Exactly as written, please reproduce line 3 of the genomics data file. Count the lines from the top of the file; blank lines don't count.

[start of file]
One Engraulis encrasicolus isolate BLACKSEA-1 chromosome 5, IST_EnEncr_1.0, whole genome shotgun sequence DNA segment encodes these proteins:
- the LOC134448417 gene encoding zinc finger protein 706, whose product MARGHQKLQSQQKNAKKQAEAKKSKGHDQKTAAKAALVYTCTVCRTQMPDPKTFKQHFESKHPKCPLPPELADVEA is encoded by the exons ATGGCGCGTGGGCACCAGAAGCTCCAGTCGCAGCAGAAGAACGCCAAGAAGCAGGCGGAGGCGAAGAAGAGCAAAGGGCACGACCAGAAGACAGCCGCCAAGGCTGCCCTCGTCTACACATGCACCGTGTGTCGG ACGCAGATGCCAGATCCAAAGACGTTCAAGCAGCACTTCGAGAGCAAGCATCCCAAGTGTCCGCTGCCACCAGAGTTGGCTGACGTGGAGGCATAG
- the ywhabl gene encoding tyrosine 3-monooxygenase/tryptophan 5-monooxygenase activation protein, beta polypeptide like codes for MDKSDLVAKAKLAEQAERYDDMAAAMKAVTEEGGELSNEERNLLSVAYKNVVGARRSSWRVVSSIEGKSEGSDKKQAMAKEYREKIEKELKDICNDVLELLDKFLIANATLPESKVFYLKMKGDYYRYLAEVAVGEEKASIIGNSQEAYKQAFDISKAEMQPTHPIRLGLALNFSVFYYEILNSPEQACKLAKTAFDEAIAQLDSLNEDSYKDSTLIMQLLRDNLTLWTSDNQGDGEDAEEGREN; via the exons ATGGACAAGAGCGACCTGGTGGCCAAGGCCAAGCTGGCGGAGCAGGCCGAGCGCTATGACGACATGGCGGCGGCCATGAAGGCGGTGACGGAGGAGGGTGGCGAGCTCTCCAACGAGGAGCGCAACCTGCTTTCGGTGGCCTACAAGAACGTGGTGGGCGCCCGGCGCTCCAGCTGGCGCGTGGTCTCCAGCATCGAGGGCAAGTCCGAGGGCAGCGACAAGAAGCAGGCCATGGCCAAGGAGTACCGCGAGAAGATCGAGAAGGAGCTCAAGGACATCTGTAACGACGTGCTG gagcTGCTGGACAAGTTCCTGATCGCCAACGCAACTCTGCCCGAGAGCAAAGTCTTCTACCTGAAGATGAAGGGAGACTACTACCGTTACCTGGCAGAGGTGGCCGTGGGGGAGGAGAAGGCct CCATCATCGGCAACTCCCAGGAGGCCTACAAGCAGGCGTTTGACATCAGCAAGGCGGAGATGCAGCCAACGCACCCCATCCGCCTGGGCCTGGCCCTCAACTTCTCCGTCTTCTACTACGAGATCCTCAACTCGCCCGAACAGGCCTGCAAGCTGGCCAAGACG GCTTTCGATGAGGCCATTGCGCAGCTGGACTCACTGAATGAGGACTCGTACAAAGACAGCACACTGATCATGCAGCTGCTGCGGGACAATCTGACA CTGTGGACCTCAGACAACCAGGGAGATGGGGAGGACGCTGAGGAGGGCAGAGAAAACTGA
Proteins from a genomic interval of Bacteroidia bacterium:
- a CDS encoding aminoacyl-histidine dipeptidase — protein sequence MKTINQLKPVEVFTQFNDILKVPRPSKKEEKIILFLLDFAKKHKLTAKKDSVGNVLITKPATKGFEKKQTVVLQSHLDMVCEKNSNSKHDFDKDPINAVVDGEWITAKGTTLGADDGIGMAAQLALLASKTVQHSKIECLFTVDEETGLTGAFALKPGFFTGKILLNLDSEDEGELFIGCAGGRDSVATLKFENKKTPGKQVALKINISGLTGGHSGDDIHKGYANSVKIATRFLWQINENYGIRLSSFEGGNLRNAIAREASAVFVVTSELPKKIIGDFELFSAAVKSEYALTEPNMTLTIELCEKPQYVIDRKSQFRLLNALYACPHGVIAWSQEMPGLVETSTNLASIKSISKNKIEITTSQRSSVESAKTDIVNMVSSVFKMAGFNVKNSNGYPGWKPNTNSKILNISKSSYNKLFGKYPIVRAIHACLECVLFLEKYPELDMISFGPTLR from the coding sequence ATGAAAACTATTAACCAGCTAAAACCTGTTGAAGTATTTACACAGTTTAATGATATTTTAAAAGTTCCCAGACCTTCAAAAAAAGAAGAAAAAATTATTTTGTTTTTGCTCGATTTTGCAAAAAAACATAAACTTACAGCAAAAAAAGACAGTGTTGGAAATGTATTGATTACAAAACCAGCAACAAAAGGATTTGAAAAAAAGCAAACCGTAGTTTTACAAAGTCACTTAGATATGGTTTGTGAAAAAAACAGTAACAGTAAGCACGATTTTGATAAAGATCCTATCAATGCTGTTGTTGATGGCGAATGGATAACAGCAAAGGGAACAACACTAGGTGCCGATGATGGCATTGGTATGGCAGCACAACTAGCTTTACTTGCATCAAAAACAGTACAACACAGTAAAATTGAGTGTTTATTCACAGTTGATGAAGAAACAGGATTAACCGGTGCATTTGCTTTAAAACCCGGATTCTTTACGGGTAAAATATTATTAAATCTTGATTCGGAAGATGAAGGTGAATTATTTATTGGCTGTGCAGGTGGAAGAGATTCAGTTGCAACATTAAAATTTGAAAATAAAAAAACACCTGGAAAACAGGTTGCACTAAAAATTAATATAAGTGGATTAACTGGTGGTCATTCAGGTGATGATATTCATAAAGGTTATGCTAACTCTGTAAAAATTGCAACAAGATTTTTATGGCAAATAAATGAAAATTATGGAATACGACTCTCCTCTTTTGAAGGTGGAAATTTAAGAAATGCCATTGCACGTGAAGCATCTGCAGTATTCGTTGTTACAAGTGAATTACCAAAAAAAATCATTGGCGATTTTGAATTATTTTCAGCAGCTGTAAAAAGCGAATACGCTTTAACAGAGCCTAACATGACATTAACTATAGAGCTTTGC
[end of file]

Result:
- the ywhabl gene encoding tyrosine 3-monooxygenase/tryptophan 5-monooxygenase activation protein, beta polypeptide like codes for MDKSDLVAKAKLAEQAERYDDMAAAMKAVTEEGGELSNEERNLLSVAYKNVVGARRSSWRVVSSIEGKSEGSDKKQAMAKEYREKIEKELKDICNDVLELLDKFLIANATLPESKVFYLKMKGDYYRYLAEVAVGEEKASIIGNSQEAYKQAFDISKAEMQPTHPIRLGLALNFSVFYYEILNSPEQACKLAKTAFDEAIAQLDSLNEDSYKDSTLIMQLLRDNLTLWTSDNQGDGEDAEEGREN; via the exons ATGGACAAGAGCGACCTGGTGGCCAAGGCCAAGCTGGCGGAGCAGGCCGAGCGCTATGACGACATGGCGGCGGCCATGAAGGCGGTGACGGAGGAGGGTGGCGAGCTCTCCAACGAGGAGCGCAACCTGCTTTCGGTGGCCTACAAGAACGTGGTGGGCGCCCGGCGCTCCAGCTGGCGCGTGGTCTCCAGCATCGAGGGCAAGTCCGAGGGCAGCGACAAGAAGCAGGCCATGGCCAAGGAGTACCGCGAGAAGATCGAGAAGGAGCTCAAGGACATCTGTAACGACGTGCTG gagcTGCTGGACAAGTTCCTGATCGCCAACGCAACTCTGCCCGAGAGCAAAGTCTTCTACCTGAAGATGAAGGGAGACTACTACCGTTACCTGGCAGAGGTGGCCGTGGGGGAGGAGAAGGCct CCATCATCGGCAACTCCCAGGAGGCCTACAAGCAGGCGTTTGACATCAGCAAGGCGGAGATGCAGCCAACGCACCCCATCCGCCTGGGCCTGGCCCTCAACTTCTCCGTCTTCTACTACGAGATCCTCAACTCGCCCGAACAGGCCTGCAAGCTGGCCAAGACG GCTTTCGATGAGGCCATTGCGCAGCTGGACTCACTGAATGAGGACTCGTACAAAGACAGCACACTGATCATGCAGCTGCTGCGGGACAATCTGACA CTGTGGACCTCAGACAACCAGGGAGATGGGGAGGACGCTGAGGAGGGCAGAGAAAACTGA